All true – except that a lot of Asian-Scots were born in Scotland, so the assumption that they are born elsewhere is wholly flawed

    Actually I thought that was what I started by saying! And of course we have no poll for such groups. My comment was about all those born outside the UK but entitled to vote.

  23. Northumbrianscot

    ” Voters like me who want a” Confederal EU with maximum subsidiarity don’t have any party to vote for! Scottish Greens are probably closest.

  24. Pete B

    Sleep well. If you rely on the Telegraph for your understanding of Scottish politics, then I wholly understand your confusion.

  25. ““it may be the case that the UK, at independence, will not initially permit its citizens to hold dual citizenship with Scotland.”

    The UK government has no power to prevent people from holding as many citizenships as they wish. This isn’t America.

  26. Roger Mexico

    Apologies. I obviously missed that.

  27. Indeed, Scottish Greens tend to be closest to my ideal constitutional outcome too. In theory Scottish Lib Dems should be a natural home for both you and I but they often appear to be doing their utmost to put off voters who believe in Subsidiarity despite it supposedly being one of their core policies.

  28. ON
    That was the oddest part of the 2nd debate – AS seemed elated when AD said that as though it was a major admission. But it was just the equivalent of saying “yes you can drop your trousers in the street if you want to…… but i wouldn’t advise it.”

    Pete B. Money printing i.e. QE by the BoE/UK is a completely different thing from somewhere printing its own banknotes based on pre-existing reserves. The BoE can invent pounds, the IoM cannot, and nor could an iScotland using sterlingisation.

    In terms of polls can i ask which polls, if any, take the best account of novice or returning voters. That is, if there are significant numbers of people who haven’t voted in years re-registering and one might expect them to vote Yes, then to what extent are they being included or not? Would telephone polls find them?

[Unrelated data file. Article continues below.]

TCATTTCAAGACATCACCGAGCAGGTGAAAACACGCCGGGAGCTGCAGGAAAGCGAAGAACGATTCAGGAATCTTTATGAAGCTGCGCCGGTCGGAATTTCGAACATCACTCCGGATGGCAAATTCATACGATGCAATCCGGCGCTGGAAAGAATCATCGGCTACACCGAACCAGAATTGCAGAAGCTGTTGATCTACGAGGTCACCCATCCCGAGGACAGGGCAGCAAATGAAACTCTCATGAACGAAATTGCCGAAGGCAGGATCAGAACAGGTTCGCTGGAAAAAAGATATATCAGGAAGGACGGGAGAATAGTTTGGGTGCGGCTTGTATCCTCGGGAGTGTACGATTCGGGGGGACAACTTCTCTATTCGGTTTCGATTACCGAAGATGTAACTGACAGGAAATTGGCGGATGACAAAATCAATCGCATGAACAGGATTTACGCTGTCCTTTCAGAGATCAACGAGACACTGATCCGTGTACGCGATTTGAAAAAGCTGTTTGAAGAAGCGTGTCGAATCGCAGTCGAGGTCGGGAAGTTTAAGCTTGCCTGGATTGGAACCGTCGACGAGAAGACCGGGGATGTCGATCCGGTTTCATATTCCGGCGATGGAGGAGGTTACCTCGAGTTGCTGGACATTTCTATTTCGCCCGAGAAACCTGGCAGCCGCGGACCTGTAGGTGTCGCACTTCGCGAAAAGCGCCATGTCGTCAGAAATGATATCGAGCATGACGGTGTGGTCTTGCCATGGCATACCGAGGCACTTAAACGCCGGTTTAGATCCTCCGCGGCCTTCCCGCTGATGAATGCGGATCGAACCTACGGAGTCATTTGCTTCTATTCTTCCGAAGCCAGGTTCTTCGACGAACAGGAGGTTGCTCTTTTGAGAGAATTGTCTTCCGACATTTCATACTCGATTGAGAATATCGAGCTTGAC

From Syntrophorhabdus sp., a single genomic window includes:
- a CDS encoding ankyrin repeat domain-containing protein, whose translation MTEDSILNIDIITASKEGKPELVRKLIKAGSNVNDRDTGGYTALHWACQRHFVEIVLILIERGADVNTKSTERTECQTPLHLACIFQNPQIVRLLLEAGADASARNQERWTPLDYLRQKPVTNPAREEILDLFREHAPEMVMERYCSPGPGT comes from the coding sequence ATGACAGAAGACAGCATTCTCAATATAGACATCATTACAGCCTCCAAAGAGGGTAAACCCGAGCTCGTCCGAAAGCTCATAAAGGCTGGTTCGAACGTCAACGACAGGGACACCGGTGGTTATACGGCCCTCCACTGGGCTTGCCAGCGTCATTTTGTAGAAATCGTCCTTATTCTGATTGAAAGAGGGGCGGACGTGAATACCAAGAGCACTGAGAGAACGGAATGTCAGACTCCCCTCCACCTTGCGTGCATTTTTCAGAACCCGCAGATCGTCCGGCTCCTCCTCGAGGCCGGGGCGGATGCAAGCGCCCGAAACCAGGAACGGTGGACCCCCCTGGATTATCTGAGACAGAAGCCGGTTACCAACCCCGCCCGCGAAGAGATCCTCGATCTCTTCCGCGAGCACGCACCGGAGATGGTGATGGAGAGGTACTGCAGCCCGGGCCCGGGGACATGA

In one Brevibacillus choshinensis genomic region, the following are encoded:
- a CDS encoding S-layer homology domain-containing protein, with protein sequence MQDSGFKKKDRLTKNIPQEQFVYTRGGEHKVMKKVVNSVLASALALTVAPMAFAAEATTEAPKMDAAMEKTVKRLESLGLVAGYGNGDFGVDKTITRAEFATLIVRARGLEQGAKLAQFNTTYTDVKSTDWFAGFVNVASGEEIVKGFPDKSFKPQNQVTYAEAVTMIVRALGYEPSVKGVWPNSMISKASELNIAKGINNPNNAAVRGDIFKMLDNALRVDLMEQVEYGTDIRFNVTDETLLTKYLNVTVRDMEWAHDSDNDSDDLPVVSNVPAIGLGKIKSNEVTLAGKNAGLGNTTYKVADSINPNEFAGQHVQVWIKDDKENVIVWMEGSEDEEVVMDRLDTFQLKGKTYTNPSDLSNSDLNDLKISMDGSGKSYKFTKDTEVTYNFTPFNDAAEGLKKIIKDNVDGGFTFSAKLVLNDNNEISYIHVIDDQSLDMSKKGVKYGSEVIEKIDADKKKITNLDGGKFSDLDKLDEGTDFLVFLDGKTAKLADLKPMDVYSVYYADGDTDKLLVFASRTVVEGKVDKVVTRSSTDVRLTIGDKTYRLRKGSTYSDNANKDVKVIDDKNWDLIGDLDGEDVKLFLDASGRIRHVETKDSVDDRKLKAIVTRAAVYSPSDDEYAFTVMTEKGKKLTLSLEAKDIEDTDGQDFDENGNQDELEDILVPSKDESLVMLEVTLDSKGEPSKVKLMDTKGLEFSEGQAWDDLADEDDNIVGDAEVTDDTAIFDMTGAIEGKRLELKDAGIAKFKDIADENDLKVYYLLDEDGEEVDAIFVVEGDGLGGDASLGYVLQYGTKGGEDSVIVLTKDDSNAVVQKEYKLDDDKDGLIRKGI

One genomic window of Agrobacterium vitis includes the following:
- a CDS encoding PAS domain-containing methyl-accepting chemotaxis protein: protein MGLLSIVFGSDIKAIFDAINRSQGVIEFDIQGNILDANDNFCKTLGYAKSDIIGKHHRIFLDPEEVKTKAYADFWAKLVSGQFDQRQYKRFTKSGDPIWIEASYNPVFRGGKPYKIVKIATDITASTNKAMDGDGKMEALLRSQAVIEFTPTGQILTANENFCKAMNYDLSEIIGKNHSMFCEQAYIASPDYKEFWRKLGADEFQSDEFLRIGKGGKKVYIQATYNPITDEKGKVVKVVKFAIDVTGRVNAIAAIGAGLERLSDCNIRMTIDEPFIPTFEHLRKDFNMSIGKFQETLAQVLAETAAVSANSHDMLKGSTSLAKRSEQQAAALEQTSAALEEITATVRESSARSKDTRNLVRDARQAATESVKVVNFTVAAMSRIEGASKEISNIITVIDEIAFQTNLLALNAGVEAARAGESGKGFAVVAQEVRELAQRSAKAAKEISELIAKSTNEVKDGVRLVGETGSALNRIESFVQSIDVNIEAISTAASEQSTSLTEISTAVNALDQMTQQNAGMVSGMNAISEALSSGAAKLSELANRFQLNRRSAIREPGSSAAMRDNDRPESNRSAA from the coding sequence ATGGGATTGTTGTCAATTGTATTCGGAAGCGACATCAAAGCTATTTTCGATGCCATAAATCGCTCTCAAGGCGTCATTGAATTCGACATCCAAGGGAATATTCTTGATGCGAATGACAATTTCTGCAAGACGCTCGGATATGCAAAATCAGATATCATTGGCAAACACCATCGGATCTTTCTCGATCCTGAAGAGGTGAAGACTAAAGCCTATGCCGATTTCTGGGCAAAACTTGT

29. RogerH

    The US doesn’t prevent its citizens from having more than one citizenship. It simply prioritises US citizenship over all others, which is perfectly fair.

    States can refuse to grant citizenship to people unless they renounce other citizenships. They just can’t leave people with no citizenship by their actions.

    In the event of a Yes vote, the rUK Government would be perfectly entitled to play silly buggers and force their citizens to renounce all others (isn’t that the wording in English marriages?)

    Whether such a decision would be wise is another matter.

  30. Thomas ,

    Yes activists , especially from traditional Labour / Left / Green are reporting astonishing levels of voter registration amongst lapsed voters . Over 4.2 m are now registered to vote .

  31. Thomas

    The previous position of the UK/BT had been a relentless “you can’t drop your trousers in the street, even if you want to.”

    The admission by the UKOK head that Westminster had absolutely no power to stop people dropping their trousers, simply exposed the silliness of their claim that trouser verticality was solely a matter for Westminster.

    Kilt wearers were, in any case, unaffected by Westminster’s position on trousers.